Managing open access publication workflows and compliance | Jisc

“Higher education institutions must manage open access funds, track research outputs across the publication lifecycle, as well as meeting funders’ open research policies.?These resource intensive activities pose challenges across the sector. Our new product tackles this head on….

The product will include a publication database, reporting suite, transitional agreement log, analytics dashboard, and more. It will provide a platform that centralises major workflow components and streamlines open access management….”

Monitoring and reporting on open research: a new product in the making

“This year, the open research services team at Jisc have started developing a product for reporting and monitoring open access publications. This new platform will centralise key workflows and streamline open access management to help save time and resource.

At this interactive virtual event, we will introduce you to this product in the making, taking you through its key features including a reporting suite, analytics dashboard, transitional agreement log, research outputs database, along with automated data integration from trusted sources.

Most importantly, we want to hear your opinions to make sure our plans continue to align with your workflow needs….”

Solving medicine’s data bottleneck: Nightingale Open Science | Nature Medicine

“Open datasets, curated around unsolved medical problems, are vital to the development of computational research in medicine, but remain in short supply. Nightingale Open Science, a non-profit computing platform, was founded to catalyse research in this nascent field….”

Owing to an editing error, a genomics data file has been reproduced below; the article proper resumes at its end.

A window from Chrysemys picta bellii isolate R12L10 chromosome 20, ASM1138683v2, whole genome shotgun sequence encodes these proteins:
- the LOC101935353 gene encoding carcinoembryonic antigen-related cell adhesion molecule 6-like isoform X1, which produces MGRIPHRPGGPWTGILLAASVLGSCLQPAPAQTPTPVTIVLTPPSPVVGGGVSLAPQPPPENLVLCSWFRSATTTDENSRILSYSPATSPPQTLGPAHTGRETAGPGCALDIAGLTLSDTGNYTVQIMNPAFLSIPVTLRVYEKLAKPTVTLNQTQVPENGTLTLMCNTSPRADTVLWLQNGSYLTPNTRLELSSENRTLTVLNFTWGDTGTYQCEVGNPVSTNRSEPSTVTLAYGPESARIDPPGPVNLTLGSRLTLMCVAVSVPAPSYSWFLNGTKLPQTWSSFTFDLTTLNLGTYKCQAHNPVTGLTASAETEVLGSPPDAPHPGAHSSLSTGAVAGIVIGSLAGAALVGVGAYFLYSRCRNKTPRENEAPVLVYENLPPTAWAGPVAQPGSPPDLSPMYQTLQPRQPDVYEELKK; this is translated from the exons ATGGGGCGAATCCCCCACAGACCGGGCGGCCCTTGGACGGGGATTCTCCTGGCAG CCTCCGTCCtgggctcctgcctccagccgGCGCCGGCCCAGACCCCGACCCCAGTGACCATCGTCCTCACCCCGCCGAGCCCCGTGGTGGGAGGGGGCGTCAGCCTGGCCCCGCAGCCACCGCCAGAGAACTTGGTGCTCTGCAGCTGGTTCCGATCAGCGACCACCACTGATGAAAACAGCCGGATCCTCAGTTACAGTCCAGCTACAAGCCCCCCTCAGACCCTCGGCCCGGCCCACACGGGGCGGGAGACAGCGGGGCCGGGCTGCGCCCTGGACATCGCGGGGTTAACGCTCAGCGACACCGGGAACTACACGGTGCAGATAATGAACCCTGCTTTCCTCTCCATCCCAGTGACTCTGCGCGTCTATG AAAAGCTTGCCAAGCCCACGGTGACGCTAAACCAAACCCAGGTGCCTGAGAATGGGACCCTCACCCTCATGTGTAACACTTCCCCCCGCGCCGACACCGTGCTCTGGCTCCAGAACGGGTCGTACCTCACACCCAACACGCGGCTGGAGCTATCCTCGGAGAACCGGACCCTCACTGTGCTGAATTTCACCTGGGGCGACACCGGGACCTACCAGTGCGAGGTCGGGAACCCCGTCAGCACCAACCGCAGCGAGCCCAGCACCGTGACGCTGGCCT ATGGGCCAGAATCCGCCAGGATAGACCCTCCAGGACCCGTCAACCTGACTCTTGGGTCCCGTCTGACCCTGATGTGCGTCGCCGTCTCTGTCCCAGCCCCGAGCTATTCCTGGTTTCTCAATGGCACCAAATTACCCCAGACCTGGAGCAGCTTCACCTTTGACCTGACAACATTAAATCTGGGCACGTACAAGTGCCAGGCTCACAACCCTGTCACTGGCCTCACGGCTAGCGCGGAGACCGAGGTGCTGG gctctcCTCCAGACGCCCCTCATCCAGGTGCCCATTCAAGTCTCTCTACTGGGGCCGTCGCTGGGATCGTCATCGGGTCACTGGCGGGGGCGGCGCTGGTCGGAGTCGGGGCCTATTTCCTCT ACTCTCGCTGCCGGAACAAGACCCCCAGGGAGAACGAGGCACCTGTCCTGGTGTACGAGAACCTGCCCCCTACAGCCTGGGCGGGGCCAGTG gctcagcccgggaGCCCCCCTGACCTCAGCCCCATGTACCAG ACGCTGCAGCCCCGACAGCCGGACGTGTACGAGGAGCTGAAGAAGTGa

Open Research Europe: Key Synergies for an Open and Sustainable Platform – LIBER Europe

“With one year of Open Research Europe (ORE) under the belt, it is time to review and address the main challenges brought forward by researchers who have already published with ORE and those who are still hesitant to do so.  The platform provides all H2020 and Horizon Europe beneficiaries and their collaborators with an easy, high-quality platform to publish Horizon 2020 and Horizon Europe funded research at no cost and in full compliance with the Commission’s open access policies. Despite the indisputable benefits of ORE, a joint effort for advocacy is needed to ensure the success and longevity of the platform. …”

Welcome – Research Portal Denmark

“The portal is an initiative to build a comprehensive national research infrastructure, dedicated to

Collecting and organising data on Danish research – input, output and impact
Building public user services that facilitate the discovery and exploration of Danish research

We’re in the early phases of this build-up. New data and features are added continuously.

Use the menu to the left to learn more about the initiative or to sign  up to receive news via email….”

Montreal’s McCord Museum launches remarkable new open access online platform | Arts | thesuburban.com

“To mark its 100th anniversary, the McCord Museum is launching a new open access platform with bilingual descriptions of over 140,000 objects, photographs, and archival documents from its collections. The site also features approximately 130,000 royalty-free images that may be downloaded in the highest resolution available, free of charge, with no restrictions on their use.

Created to provide unparalleled access to the Museum’s collections, the project is a first for the institution. The new platform, whose content will be constantly updated, was launched with the support of the Azrieli Foundation and Canadian Heritage….”

Supporting knowledge creation and sharing by building a standardised interconnected repository of biodiversity data | Zenodo

“This EOSC in practice story was developed within the Cos4cloud project and targets a very wide user base as it is addressed to any researchers, teachers, students, companies, institutions and, more generally, anyone interested in knowing, studying or analysing biodiversity information.